In the grim weeks since Vladimir Putin launched his war against Ukraine, Europe has finally woken up to the reality that it needs to kick its addiction to Russian fossil fuels – and fast.
Europe is still feeding Putin’s economy – and, indirectly, his war machine – with hundreds of millions of euros every day in exchange for oil and gas. These payments are clearly undermining the effect of the EU’s own sanctions against Russia. And the Kremlin’s threat to cut off gas to countries that refuse to pay in roubles raises the prospects of Europe’s cities being plunged into darkness and its industries grinding to a halt.
As a result, delegations from European capitals have been scouring the world for new sources of energy supplies – both to quench their immediate need for gas from anywhere but Russia, and to realise their ultimate vision of an economy built on green power.
At present, only two African countries supply substantial quantities of gas to Europe. Algeria provided around 8% of EU gas imports last year, while Nigeria accounted for another 2%. But with European officials scrambling to line up energy deals, the crisis provides a clear opportunity to increase exports.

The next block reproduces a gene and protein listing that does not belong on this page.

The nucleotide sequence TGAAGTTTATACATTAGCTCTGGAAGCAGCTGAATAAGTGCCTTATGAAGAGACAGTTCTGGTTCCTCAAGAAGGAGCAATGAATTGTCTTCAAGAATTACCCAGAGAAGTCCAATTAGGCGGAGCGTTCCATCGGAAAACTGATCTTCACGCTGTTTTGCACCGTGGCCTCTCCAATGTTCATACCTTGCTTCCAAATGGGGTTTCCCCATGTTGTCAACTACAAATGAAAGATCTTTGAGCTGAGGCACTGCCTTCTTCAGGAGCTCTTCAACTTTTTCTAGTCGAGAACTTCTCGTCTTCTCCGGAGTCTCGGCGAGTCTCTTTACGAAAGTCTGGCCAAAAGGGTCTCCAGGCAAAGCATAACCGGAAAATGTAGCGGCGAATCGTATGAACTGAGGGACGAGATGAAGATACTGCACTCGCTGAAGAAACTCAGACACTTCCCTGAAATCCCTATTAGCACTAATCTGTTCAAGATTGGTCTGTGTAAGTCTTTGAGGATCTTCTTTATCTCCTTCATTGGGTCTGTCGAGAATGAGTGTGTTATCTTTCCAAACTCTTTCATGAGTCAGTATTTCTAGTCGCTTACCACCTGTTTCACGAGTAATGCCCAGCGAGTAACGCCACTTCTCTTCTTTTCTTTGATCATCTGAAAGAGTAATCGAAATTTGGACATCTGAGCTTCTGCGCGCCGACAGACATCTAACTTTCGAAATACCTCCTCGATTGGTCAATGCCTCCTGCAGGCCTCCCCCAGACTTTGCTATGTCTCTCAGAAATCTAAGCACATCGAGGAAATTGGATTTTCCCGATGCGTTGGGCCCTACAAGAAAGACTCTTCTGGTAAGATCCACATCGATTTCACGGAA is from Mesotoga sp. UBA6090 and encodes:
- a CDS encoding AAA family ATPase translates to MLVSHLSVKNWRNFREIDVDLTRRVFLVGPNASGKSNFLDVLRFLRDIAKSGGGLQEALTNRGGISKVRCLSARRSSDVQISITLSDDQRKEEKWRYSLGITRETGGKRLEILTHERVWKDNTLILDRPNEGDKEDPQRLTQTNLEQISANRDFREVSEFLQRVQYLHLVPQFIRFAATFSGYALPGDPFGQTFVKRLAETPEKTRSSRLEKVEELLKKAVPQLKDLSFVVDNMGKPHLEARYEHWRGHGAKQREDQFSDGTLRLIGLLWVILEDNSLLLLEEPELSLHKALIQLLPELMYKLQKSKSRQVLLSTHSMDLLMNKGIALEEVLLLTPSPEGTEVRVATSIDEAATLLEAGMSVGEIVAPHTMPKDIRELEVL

NJ Ayuk, executive chairman of the African Energy Chamber, says that “there has been a big, big mindset change” since the start of the war. “We’ve been invited to Berlin, to Paris, to Brussels. We have had various communications and various bilateral discussions with energy ministers from at least nine European countries, where we’ve had really fruitful conversations. This has never happened in the past.”
Italy leads race for African gas
Europe’s sudden enthusiasm for developing commercial relations with African gas suppliers is most visible through the work of Italian diplomats, who have collaborated closely with Eni, the national oil and gas giant. Since March, Italy has reached supply agreements with countries including Angola, Congo-Brazzaville, Algeria and Egypt. Under one such deal, Eni will bring an LNG project off the coast of Congo onstream next year. This will deliver up to 4.5 bn cubic metres of gas to Italy – around one-sixth of the level the country currently imports from Russia.
Germany, which lacks an equivalent of Eni, a powerful national oil and gas company with an extensive existing presence in Africa, has been much slower to engage. Khadi Camara, senior manager for energy at the German-African Business Association, says that for Berlin, “Africa is not at the top of the list.” She points out that Robert Habeck, minister for economic affairs and climate action, is yet to visit Africa this year.